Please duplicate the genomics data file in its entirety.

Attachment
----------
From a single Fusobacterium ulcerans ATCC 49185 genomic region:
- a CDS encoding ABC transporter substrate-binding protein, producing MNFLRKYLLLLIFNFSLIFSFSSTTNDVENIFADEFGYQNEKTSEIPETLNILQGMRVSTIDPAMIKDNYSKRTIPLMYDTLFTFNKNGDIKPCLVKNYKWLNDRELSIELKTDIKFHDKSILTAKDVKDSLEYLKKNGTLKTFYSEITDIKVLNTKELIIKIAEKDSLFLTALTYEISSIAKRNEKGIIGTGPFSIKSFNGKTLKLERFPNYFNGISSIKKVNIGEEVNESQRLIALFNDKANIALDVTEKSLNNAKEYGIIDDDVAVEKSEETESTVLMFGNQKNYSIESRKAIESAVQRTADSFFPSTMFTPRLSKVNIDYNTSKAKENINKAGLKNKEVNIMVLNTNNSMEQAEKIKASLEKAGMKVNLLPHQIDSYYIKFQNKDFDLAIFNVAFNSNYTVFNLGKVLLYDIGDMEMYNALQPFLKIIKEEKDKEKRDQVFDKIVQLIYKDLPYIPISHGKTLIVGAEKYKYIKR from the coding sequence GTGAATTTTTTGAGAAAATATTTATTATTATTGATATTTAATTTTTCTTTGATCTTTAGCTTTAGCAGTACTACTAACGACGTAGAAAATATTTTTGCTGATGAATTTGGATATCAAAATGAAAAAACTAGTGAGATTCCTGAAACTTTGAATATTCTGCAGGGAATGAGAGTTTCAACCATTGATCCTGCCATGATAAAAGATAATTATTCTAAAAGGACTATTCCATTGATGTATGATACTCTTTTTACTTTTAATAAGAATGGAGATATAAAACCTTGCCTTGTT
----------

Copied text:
From a single Fusobacterium ulcerans ATCC 49185 genomic region:
- a CDS encoding ABC transporter substrate-binding protein, producing MNFLRKYLLLLIFNFSLIFSFSSTTNDVENIFADEFGYQNEKTSEIPETLNILQGMRVSTIDPAMIKDNYSKRTIPLMYDTLFTFNKNGDIKPCLVKNYKWLNDRELSIELKTDIKFHDKSILTAKDVKDSLEYLKKNGTLKTFYSEITDIKVLNTKELIIKIAEKDSLFLTALTYEISSIAKRNEKGIIGTGPFSIKSFNGKTLKLERFPNYFNGISSIKKVNIGEEVNESQRLIALFNDKANIALDVTEKSLNNAKEYGIIDDDVAVEKSEETESTVLMFGNQKNYSIESRKAIESAVQRTADSFFPSTMFTPRLSKVNIDYNTSKAKENINKAGLKNKEVNIMVLNTNNSMEQAEKIKASLEKAGMKVNLLPHQIDSYYIKFQNKDFDLAIFNVAFNSNYTVFNLGKVLLYDIGDMEMYNALQPFLKIIKEEKDKEKRDQVFDKIVQLIYKDLPYIPISHGKTLIVGAEKYKYIKR from the coding sequence GTGAATTTTTTGAGAAAATATTTATTATTATTGATATTTAATTTTTCTTTGATCTTTAGCTTTAGCAGTACTACTAACGACGTAGAAAATATTTTTGCTGATGAATTTGGATATCAAAATGAAAAAACTAGTGAGATTCCTGAAACTTTGAATATTCTGCAGGGAATGAGAGTTTCAACCATTGATCCTGCCATGATAAAAGATAATTATTCTAAAAGGACTATTCCATTGATGTATGATACTCTTTTTACTTTTAATAAGAATGGAGATATAAAACCTTGCCTTGTT